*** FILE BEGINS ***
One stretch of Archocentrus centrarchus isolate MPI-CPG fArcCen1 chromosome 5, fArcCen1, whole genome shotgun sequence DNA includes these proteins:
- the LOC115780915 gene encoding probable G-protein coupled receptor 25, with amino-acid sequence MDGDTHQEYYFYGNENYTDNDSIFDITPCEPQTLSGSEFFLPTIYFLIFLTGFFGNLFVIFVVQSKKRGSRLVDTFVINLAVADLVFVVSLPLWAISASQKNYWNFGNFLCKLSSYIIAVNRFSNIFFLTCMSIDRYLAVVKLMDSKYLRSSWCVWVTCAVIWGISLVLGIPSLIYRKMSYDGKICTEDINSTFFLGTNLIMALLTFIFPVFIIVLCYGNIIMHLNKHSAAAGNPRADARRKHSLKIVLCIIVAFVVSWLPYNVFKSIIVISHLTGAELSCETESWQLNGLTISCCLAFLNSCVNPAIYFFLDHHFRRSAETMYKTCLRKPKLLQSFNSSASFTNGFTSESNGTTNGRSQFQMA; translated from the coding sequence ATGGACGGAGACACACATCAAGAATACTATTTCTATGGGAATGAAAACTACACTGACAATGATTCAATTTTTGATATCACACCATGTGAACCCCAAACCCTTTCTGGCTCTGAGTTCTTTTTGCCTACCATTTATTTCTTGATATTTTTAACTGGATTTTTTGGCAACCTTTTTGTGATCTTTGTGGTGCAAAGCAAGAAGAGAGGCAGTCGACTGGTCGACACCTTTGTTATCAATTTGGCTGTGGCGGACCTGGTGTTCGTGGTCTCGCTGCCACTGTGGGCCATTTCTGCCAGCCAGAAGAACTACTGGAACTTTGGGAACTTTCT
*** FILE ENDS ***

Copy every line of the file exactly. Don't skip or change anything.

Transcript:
One stretch of Archocentrus centrarchus isolate MPI-CPG fArcCen1 chromosome 5, fArcCen1, whole genome shotgun sequence DNA includes these proteins:
- the LOC115780915 gene encoding probable G-protein coupled receptor 25, with amino-acid sequence MDGDTHQEYYFYGNENYTDNDSIFDITPCEPQTLSGSEFFLPTIYFLIFLTGFFGNLFVIFVVQSKKRGSRLVDTFVINLAVADLVFVVSLPLWAISASQKNYWNFGNFLCKLSSYIIAVNRFSNIFFLTCMSIDRYLAVVKLMDSKYLRSSWCVWVTCAVIWGISLVLGIPSLIYRKMSYDGKICTEDINSTFFLGTNLIMALLTFIFPVFIIVLCYGNIIMHLNKHSAAAGNPRADARRKHSLKIVLCIIVAFVVSWLPYNVFKSIIVISHLTGAELSCETESWQLNGLTISCCLAFLNSCVNPAIYFFLDHHFRRSAETMYKTCLRKPKLLQSFNSSASFTNGFTSESNGTTNGRSQFQMA; translated from the coding sequence ATGGACGGAGACACACATCAAGAATACTATTTCTATGGGAATGAAAACTACACTGACAATGATTCAATTTTTGATATCACACCATGTGAACCCCAAACCCTTTCTGGCTCTGAGTTCTTTTTGCCTACCATTTATTTCTTGATATTTTTAACTGGATTTTTTGGCAACCTTTTTGTGATCTTTGTGGTGCAAAGCAAGAAGAGAGGCAGTCGACTGGTCGACACCTTTGTTATCAATTTGGCTGTGGCGGACCTGGTGTTCGTGGTCTCGCTGCCACTGTGGGCCATTTCTGCCAGCCAGAAGAACTACTGGAACTTTGGGAACTTTCT